Harriott at home with Argos

FRANK ZICARELLI, SUN MEDIA

, Last Updated: 1:01 PM ET

His job description is of an end, but for Claude Harriott it is really the beginning to what is shaping up as a long run in the CFL.

Amid the carnage that was last season's embarrassment in Argoland emerged Harriott, a presence at defensive end who has both the mental and physical makeup to be a stalwart as the Boatmen re-establish their identity.

After being cut by the NFL's Detroit Lions three weeks into training camp last year, Harriott had an opportunity to travel north and into the unknown territory of three-down football.

At first, there was trepidation, despite the prodding from Harriott's agent.

Three weeks later, Harriott had a change of heart.

When he now reflects on that time, Harriott is glad he made the decision and is grateful for the opportunity afforded by the Argos.

"It really has turned into a blessing for me,'' Harriott said yesterday following an unscheduled indoor walkthrough by the Argos, a move precipitated by the precipitation.

In seven games as an Argo, Harriott had to endure seven losses.

But never did the team lose sight of his skill and potential.

It has often been said that character, or lack thereof, comes through in difficult times.

The more Harriott played, the better he became at defensive end, where he mainly lined up in a three-point stand.

Harriott is 6-foot-4 and at 28 years old is entering the prime of his career. He is smart and very adept at making plays.

In his second game as an Argo, Harriott recorded four tackles, two quarterback sacks and one forced fumble.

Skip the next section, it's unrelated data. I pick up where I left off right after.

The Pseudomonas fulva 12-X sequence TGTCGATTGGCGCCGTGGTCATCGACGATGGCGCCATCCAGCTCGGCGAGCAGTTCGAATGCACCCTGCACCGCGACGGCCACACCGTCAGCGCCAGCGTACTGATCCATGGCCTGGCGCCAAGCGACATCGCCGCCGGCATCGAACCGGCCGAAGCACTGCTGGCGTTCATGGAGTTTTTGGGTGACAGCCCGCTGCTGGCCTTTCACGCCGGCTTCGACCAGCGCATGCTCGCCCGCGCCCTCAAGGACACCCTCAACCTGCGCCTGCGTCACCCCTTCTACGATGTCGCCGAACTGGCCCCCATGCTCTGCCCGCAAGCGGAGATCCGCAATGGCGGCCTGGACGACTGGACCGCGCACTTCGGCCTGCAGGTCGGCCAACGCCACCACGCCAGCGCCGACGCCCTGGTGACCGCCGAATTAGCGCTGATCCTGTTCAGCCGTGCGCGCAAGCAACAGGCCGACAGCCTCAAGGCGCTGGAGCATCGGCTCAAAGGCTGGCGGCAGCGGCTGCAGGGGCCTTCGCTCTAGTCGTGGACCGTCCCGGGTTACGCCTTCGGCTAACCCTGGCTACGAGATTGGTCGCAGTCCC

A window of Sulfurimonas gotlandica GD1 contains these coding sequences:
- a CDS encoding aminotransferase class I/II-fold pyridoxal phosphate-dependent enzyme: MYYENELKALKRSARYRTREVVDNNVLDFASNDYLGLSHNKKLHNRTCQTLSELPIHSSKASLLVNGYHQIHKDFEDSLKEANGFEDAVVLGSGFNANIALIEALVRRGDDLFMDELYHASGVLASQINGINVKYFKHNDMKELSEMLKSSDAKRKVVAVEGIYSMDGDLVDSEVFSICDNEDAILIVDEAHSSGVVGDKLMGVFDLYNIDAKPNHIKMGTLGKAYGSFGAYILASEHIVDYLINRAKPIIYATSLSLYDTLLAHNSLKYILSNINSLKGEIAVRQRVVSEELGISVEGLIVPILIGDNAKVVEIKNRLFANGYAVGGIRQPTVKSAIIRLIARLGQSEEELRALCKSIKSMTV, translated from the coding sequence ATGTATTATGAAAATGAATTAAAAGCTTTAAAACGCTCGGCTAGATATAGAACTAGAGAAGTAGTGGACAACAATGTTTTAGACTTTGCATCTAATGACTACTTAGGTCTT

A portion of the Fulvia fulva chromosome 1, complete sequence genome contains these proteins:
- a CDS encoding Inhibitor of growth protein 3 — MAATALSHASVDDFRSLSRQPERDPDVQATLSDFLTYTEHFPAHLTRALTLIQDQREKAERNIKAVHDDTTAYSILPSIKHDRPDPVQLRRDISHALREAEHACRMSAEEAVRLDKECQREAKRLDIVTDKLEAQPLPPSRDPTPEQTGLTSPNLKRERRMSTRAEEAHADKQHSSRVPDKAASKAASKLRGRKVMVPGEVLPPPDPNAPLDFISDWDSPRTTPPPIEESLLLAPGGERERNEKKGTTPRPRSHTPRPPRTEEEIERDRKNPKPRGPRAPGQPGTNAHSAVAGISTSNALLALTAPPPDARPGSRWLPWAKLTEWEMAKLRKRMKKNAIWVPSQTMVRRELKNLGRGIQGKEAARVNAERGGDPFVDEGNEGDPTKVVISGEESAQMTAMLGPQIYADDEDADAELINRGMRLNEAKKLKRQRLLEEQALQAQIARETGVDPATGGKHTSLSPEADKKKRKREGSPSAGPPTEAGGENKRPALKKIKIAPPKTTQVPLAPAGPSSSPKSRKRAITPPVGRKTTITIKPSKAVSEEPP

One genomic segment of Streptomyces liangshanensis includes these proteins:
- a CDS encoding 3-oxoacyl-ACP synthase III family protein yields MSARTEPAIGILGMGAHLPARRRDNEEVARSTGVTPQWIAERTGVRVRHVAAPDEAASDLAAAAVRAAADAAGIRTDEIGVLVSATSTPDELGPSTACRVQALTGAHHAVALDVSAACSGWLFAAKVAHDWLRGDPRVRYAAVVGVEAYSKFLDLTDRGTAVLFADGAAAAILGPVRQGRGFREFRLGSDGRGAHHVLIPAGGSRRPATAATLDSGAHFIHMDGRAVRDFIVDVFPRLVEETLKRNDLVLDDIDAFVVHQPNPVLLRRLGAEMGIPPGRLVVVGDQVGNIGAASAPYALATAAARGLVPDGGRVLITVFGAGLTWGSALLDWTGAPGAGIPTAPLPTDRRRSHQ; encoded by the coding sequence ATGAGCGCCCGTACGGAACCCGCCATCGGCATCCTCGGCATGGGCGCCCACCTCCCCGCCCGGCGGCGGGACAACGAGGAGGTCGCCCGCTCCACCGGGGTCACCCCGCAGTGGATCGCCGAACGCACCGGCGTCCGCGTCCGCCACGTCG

A man of faith, Harriott relies on his work ethic and focus when he goes up against opposing offences.

"The first thing that struck me when I came up here was the motion,'' Harriott said. "There were receivers moving around in the backfield and it took a little time to get used to it."

His indoctrination came against the Calgary Stampeders in a home-and-home series.

Little did Harriott know that the Stamps would go on to win the Grey Cup.

"Once you start to play in a game and once you play more often, you realize it's still football,'' Harriott said. "There's the ball. You beat the guy in front of you and you tackle the guy with the ball.

"I had a comfort level that first game. I just didn't know a lot, but ignorance is bliss."

Getting a full CFL training camp under his belt has been very beneficial for Harriott, who continues to grasp more of the league's unique rules.

The one area he continues to develop is mastering the one yard along the line of scrimmage.

For most of his football life, Harriott has lined up nose-to-nose. Like most Americans, Harriott understands the advantage offensive linemen have when they drop back to pass protect.

But he's learning and figuring out ways to counter punch.

"All it does is make me work harder to get to the quarterback,'' Harriott said. "It makes me want to advance my skills."

FRANK.ZICARELLI@SUNMEDIA.CA


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